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Webinar: The Trauma of Toxic Stress During the Pandemic: What You Can Do

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Toxic stress has the potential to change brain chemistry, brain anatomy, and even gene expression in children. Toxic stress also affects adults and can weaken the architecture of the immune response. The toxic stress response is believed to play a role in the pathophysiology of depressive disorders, behavioral dysregulation, PTSD (Post Traumatic Stress Disorder), and even psychosis.

There is a significant difference between normal stress and toxic stress.  Where normal and positive stress is an essential part of healthy development, toxic stress occurs when we experience strong, frequent, and/or long-lasting difficult events — such the pandemic.

Come join us on June 1, 2020, at 7 PM. to meet and chat with Amy Peterson, LCSW. Amy is experienced in facilitating individual, group, and family therapy. She has a Bachelor of Fine Arts in Theatre and a master's degree in clinical social work. Amy uses a playful approach, particularly when working with younger clients. Amy is passionate about education and has extensive experience presenting to clients and professionals at local and national venues. Her therapeutic approach is attachment focused, trauma-informed, strengths-based, and family systems-oriented. Amy is an optimist and believes everyone possesses the power to discover, develop, and express full potential living. 


A helpful article on Developmental Trauma for educators




How Separating Children Damages the Brain

Many parents coming to the US border with their children are seeking asylum and protection under international law. (See Refugee Act of 1980). Asylum is a humanitarian protection and part of the American value system particularly since the Holocaust of the mid-twentieth century. Those who seek asylum in the United States are afraid to return to their countries fleeing war, violence, and persecution in their native countries.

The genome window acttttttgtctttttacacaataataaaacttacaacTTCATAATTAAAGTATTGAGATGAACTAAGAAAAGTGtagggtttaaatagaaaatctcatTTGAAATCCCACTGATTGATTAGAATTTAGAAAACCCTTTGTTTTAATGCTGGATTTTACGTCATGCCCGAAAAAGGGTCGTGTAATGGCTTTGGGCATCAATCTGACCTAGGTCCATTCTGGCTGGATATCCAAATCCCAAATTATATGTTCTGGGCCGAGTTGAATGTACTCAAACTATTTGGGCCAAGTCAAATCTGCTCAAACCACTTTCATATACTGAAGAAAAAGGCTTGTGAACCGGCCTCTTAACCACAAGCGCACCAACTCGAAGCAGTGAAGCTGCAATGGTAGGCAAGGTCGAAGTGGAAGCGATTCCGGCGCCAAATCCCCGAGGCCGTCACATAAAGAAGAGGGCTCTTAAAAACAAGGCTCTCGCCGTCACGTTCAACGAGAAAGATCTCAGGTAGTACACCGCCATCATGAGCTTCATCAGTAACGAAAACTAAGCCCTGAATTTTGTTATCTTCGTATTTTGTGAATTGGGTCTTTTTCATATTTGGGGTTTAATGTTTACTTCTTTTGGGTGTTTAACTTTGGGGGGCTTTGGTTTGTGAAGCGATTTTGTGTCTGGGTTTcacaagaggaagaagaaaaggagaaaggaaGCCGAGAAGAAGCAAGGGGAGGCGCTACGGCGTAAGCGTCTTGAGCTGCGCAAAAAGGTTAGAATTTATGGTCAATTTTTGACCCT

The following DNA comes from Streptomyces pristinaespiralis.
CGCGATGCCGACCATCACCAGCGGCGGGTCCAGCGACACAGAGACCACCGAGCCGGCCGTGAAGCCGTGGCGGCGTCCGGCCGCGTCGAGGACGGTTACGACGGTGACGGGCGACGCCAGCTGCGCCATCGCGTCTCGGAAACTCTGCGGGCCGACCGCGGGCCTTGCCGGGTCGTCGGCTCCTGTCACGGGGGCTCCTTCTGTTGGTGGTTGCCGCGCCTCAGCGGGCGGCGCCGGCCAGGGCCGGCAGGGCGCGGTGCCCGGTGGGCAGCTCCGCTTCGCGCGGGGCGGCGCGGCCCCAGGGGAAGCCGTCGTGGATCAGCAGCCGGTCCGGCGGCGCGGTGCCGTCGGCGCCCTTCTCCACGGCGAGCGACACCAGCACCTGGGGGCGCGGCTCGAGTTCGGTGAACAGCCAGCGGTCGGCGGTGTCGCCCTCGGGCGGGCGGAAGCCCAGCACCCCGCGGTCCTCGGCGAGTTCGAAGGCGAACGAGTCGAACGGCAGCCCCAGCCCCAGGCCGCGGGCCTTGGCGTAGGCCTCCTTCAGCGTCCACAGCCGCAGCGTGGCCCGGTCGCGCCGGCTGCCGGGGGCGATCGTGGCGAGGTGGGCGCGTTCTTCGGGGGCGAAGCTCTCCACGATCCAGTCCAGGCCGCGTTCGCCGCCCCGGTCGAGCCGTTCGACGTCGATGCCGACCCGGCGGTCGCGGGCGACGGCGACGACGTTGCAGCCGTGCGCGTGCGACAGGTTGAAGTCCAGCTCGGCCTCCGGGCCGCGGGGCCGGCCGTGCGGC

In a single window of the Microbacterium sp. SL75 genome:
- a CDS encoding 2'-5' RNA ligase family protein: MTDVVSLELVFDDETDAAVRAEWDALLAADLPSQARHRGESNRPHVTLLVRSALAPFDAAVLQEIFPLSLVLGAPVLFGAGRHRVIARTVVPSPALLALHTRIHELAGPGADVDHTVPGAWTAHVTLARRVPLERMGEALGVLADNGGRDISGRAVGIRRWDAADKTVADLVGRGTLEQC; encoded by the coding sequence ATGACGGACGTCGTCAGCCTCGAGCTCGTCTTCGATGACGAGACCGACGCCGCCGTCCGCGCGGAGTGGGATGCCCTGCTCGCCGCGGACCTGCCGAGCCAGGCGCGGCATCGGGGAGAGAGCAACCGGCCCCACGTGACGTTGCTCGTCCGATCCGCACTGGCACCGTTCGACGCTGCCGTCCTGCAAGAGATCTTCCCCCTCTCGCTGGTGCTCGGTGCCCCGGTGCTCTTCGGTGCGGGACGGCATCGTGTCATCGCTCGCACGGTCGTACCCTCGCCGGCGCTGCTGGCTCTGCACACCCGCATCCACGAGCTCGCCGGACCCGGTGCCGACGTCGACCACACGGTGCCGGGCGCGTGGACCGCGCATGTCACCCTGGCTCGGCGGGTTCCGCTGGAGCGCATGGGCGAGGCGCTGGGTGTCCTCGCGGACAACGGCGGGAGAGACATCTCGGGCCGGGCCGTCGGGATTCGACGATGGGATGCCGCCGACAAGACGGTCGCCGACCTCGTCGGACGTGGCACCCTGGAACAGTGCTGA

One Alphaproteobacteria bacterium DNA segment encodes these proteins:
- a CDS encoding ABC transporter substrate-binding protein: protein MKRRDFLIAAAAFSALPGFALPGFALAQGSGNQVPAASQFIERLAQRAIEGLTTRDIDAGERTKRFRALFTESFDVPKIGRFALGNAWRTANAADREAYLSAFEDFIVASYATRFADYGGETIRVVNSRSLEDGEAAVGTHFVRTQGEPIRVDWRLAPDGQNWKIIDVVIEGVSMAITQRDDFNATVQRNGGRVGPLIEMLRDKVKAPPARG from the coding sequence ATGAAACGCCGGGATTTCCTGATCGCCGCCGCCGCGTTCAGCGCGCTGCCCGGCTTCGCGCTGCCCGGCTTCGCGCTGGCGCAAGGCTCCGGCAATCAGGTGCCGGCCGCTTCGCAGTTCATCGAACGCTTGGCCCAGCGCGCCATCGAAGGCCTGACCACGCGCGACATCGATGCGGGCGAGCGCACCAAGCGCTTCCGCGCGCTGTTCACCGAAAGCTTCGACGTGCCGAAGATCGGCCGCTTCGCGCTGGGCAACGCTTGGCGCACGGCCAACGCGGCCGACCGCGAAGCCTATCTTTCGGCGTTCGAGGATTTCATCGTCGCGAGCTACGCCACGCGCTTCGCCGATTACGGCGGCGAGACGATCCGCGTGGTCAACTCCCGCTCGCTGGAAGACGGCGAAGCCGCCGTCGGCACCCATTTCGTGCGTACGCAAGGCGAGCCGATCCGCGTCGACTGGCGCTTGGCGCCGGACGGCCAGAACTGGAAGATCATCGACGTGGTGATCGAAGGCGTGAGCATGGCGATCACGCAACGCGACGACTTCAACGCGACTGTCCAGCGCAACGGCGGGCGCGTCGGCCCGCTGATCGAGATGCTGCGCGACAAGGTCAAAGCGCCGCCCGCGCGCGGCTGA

Under federal law, ANYONE from another country can “legally” seek asylum. Immigrants are eligible to apply for asylum for up to one year after entering the US. Many come here, literally, to save the lives of their children and themselves. 
According to the United State Government, "To obtain asylum through the affirmative asylum process you must be physically present in the United States. You may apply for asylum status regardless of how you arrived in the United States or your current immigration status."

Recently immigrants LEGALLY seeking asylum, and following the rules, who have committed no crimes, are being separated from their children, some of which are infants. These damaging and punitive separations are the product of cruel policies set by the current administration’s Department of Justice. Attorney General, Jeff Sessions outlined the Trump administration policies. Contrary to what AG Sessions says, there are no laws on the books directing this policy [separating children from their families] and the only blame for this vindictive, punishing action rests squarely on the choices and policies of those in charge. The Trump administration is not only separating children from their caregivers but also, now, cannot account for almost 1500 of those children.

The ramifications for children being damaged because of the separation from their parents is significant. This article takes a deeper look at the physiological reaction of children when they are traumatized.